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San Antonio defies odds, win series without two best players

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By RYAN BRUS

I absolutely love sports. They’re fun to play and watch because they bring out your competitiveness and passion. And best of all, when your team triumphs over seemingly unsurmountable odds, you get that difficult to describe feeling of exhilaration and pride.

Well, thanks to my San Antonio Spurs, I got that feeling May 11.

The Spurs were locked into a back-and-forth series with their Western Conference semifinal opponent, the Houston Rockets. So, when it was announced the Spurs’ top player and arguably one of the NBA’s top five players, Kawhi Leonard, was not going to play in game 6 May 11 due to an ankle injury, the collective sports world seemingly wrote off the Spurs. And why not? After all, the Spurs were also without their longtime starter at point guard, Tony Parker, due to injury. And of course, the Rockets are a talented team across the board as well with an NBA top five player of their own in James Harden.

The Rockets were already favored to win game 6 at home by six points, but Vegas odds jumped to nine points once Leonard’s status was known. Admittedly, I, too, thought the series was probably over and pondered whether it would even be worth watching the game because it likely wouldn’t just be a loss, but rather a massacre. Well, I watched. And it was, by sports definition, a massacre. But it was my Spurs that were victorious, trouncing the Rockets by 39 points and knocking them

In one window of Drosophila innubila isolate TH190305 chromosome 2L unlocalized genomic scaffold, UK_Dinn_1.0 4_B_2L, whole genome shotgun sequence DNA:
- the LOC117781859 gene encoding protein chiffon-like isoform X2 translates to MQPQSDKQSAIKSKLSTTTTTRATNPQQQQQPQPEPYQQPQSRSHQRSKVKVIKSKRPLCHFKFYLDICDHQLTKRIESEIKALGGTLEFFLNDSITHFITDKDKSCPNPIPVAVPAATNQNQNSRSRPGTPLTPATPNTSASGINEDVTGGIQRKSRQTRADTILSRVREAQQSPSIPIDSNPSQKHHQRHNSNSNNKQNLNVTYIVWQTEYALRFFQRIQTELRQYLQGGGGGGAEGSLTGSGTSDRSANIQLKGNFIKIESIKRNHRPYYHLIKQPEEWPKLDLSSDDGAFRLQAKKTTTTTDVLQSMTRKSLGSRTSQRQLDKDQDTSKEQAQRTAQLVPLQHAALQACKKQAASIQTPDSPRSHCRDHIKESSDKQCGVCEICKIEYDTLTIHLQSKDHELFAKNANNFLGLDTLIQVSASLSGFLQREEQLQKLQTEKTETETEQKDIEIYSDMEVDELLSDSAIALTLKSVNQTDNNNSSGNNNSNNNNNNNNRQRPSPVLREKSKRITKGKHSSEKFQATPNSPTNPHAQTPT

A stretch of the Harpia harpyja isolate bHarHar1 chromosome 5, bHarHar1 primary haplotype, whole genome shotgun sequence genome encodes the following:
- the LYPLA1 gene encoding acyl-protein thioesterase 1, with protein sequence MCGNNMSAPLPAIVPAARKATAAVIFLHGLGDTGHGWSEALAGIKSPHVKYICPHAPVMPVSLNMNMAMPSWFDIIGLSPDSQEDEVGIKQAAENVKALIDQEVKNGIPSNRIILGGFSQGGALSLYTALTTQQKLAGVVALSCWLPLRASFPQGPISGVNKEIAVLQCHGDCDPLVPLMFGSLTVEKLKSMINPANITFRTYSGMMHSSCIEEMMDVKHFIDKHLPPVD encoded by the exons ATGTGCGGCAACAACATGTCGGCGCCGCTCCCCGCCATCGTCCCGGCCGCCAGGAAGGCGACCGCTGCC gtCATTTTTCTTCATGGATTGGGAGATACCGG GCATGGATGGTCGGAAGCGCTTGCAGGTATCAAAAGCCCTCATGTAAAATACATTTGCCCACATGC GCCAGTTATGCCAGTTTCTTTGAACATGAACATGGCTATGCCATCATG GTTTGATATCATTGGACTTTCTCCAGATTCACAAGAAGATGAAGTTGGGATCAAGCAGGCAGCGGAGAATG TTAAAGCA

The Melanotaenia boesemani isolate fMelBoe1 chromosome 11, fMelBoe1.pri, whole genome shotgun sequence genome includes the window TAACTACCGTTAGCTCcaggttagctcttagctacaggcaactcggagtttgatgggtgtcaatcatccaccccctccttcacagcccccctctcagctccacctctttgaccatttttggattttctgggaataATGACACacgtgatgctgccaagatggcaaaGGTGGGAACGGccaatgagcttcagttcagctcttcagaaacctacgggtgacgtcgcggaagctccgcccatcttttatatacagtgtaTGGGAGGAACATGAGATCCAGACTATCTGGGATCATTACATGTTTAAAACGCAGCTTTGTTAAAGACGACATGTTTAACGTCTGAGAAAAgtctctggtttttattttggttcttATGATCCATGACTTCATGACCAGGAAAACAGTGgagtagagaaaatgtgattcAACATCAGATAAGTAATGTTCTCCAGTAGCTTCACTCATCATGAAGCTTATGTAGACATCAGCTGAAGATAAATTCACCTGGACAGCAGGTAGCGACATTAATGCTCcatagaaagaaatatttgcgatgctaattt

out of the playoffs as a kicker.

The anguish and disappointment I was expecting to be filled with that night turned out instead to be that rare feeling of pure exhilaration and pride. I shouldn’t have let the sports pundits and bad news about Leonard shake my confidence, though. Lesson learned (I hope, anyway).

The outcome of this game also made me wonder about all that could possibly go into whether a team wins or loses.

Some thoughts touched on:

n Handling adversity

n Being patient

n Increasing aggressiveness

n Staying positive and trusting of the process

n Maintaining respect for opponents and fighting overconfidence in oneself

n Thriving in pivotal moments

n Being selfless

n Practicing efficiently and effectively

n Believing in your team

n Handling/responding to changing circumstances

n Harnessing life and sports experiences to effect positive outcomes

n Blocking out “noise”

n Maintaining quality family life and friendships

n Staying disciplined in all areas, including outside of sports

n Motivating, inspiring and instilling confidence in teammates

n Making sound adjustments to take advantage or your strengths and exploit opponent weaknesses

The bottom line is that statistics and the “eyeball test” simply don’t determine all future outcomes; there is opportunity to triumph over seemingly unsurmountable odds if the necessary time and effort is spent honing the intangibles. I suppose this is why the old sports adage “that’s why they play the game” continues to remain relevant despite all of the data at our fingertips and sports analysts on our digital screens.

Here’s to hoping each of us has that moment when we achieve something few people thought were possible.

Go Spurs Go! n